Prescription charges: to be or not to be?
Posted Friday 28 May 2010
With all of yesterday's news focussing on welfare reform and leaky oil wells, you’d have been hard-pressed to notice the long-awaited publication of the Gilmore report. The Gilmore report? Well, if you have a long-term health condition and fancy free prescriptions, this is a pretty important document.
I’m sure that many of you will be aware that Mind, as a member of the Prescription Charges Coalition, is campaigning for an abolition of prescription charges for people with long-term conditions. This is because the current situation simply isn’t working. Every year 800,000 people in England fail to get some or all of their prescriptions because they simply cannot afford the cost. The current system means that the more sick a person is, the more they will have to pay, and those with long-term conditions are hit the hardest.
Our campaign received a boost back in 2008 when the then prime minister Gordon Brown announced plans to expand the eligibility criteria for access to prescriptions free-of-charge. He commissioned Professor Ian Gilmore, president of the Royal College of Physicians, to have a look at which groups of patients should get free prescriptions, and how the government should go about making this happen.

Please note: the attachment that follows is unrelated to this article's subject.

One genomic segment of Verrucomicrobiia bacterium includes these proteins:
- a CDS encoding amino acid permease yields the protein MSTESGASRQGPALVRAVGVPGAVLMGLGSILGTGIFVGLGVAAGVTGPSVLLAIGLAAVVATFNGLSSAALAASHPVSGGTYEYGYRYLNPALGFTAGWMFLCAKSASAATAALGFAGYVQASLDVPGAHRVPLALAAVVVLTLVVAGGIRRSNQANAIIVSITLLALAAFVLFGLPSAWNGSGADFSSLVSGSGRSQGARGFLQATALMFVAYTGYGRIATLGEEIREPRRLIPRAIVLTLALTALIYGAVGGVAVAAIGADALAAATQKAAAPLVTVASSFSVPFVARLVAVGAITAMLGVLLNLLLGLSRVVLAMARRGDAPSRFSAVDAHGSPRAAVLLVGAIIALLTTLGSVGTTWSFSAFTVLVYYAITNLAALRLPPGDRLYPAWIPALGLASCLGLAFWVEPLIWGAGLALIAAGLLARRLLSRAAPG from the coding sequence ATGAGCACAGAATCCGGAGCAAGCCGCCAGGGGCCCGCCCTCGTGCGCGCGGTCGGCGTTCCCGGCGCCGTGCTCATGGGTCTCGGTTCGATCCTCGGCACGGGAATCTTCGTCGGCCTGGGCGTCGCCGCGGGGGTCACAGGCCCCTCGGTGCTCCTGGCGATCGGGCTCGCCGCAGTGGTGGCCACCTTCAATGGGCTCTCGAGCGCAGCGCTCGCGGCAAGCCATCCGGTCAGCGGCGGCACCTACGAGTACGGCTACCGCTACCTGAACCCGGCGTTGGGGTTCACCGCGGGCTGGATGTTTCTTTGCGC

That report has finally been published, and it makes a key recommendation: patients should not have to pay for their prescriptions if they have a long-term health condition that will persist for a period of at least six months.
Great news, but unfortunately things are never that simple. The government is under no obligation to implement the recommendations of this review, or any other review for that matter. In a written ministerial statement on the report, Health Minister Simon Burns MP said that any decision on the introduction of free prescription charges will have to wait until the major review of government spending due in the autumn. So, it's neither a 'yes' or a 'no', but a 'wait and see'.
What next? Well, Mind will continue to work with the coalition to persuade the new government to implement Professor Gilmore’s recommendations. It will be hard work, given the current economic climate. But you can help by writing to your MP or joining our facebook cause group. You can find out to do this and see all the details of our campaign here.
Colin Walker, Policy and Campaigns Manager, Mind
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